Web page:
To add to the list of the inevitable – death and taxes – let’s just say change in itself is pretty hard to avoid. In fact, change in how Canadians do their income tax is in the air and not everyone is happy.
As more people turn to online filing of their least favourite assignment, income tax returns, due the end of April each year, Revenue Canada is no longer mailing out traditional paper forms unless asked. CARP, a Canadian seniors organization, wants that decision reversed, saying not everyone has Internet access and not everyone is comfortable transmitting financial information online.
The group wants the government to continue to mail forms to everyone who filled them out on paper last year.
The qualms are understandable. And indeed society is on a slippery slope toward presuming everyone should own a computer and be tech-savvy. But there are alternatives where tax filing is concerned.
Revenue Minister Gail Shea responded to the group’s lobby effort reminding people that the paper forms and booklets are available on request at post offices and at Service Canada locations. Obtaining them is by no means out of the way.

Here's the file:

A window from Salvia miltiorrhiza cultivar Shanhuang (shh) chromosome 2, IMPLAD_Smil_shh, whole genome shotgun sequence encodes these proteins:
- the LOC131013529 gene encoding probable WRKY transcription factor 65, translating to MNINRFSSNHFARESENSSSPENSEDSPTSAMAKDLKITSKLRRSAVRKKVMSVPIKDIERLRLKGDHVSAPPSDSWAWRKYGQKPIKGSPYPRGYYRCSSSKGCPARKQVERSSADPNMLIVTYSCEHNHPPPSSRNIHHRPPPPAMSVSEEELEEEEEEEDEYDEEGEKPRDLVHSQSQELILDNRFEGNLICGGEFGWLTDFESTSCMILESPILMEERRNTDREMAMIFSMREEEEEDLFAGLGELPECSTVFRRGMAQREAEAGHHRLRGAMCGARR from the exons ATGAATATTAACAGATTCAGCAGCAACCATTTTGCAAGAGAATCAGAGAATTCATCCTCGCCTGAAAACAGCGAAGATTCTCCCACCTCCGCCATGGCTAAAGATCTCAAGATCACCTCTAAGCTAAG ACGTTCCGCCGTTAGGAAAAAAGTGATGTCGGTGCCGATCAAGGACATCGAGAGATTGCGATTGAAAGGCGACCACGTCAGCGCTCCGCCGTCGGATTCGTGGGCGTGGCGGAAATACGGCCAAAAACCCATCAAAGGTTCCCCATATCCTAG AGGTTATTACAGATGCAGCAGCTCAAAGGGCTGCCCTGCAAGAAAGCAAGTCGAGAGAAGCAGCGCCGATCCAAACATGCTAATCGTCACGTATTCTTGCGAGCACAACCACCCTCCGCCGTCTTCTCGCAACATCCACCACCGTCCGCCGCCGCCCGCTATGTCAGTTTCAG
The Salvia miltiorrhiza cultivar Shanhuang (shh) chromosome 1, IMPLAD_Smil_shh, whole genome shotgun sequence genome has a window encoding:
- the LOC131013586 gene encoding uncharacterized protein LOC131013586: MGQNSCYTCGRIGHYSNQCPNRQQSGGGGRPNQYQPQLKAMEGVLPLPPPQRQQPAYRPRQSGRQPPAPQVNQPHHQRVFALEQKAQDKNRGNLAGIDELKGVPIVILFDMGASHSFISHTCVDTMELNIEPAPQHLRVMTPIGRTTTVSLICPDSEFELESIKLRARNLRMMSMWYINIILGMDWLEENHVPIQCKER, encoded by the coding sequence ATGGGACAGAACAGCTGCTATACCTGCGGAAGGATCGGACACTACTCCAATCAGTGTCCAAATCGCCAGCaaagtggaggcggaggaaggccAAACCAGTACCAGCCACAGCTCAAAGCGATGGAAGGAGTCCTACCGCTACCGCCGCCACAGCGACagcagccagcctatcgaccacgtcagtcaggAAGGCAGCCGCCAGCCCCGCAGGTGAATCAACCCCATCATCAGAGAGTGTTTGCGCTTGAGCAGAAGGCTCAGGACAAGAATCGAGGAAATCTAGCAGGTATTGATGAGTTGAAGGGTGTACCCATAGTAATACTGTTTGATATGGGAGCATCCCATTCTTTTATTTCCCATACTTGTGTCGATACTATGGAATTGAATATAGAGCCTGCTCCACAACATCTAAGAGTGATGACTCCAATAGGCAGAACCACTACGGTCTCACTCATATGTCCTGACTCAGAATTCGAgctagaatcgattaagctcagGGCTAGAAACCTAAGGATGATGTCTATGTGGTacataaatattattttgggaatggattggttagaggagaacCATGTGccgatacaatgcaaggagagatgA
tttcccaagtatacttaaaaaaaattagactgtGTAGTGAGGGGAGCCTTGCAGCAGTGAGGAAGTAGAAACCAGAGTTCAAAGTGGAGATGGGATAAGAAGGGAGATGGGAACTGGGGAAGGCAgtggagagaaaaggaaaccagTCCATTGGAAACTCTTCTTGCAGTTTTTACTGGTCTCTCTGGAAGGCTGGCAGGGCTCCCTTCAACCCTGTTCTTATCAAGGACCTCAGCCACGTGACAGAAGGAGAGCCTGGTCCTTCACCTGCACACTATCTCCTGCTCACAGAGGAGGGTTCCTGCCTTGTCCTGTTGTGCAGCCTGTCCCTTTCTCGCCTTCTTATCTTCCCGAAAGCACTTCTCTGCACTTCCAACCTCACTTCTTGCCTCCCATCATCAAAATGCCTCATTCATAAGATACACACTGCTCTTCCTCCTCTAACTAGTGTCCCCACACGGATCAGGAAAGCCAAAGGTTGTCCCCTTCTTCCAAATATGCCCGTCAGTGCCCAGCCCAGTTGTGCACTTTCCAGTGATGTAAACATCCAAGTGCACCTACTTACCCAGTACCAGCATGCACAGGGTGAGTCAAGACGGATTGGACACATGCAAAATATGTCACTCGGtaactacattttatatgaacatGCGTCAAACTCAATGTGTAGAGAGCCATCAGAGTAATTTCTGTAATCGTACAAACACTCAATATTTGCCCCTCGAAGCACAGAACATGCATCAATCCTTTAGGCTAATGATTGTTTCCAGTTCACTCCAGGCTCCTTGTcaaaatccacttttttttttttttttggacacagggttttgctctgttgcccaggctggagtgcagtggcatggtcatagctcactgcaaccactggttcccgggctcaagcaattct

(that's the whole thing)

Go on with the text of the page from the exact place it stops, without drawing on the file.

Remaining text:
From the federal government’s point of view, this updated trend is about saving some money on printing costs, but also about cutting waste. Shea reported in the House of Commons the other day that 1.3 million of the paper packages sent out last year – and it’s a hefty ream, 80 million leafs of paper – were never returned.
We have to get used to the idea that things don’t stay the same.
It’s a little like doing away with the penny. Some would like to hang on to that relic for sentimental reasons, or because they know it could ultimately cost them an extra two cents on some purchases. But considering the cost of producing the nearly valueless coin, it’s best to say goodbye.
Considering the chore of filling out taxes – or the expense if you use an accountant – a trip to the post office for a form is the easy part.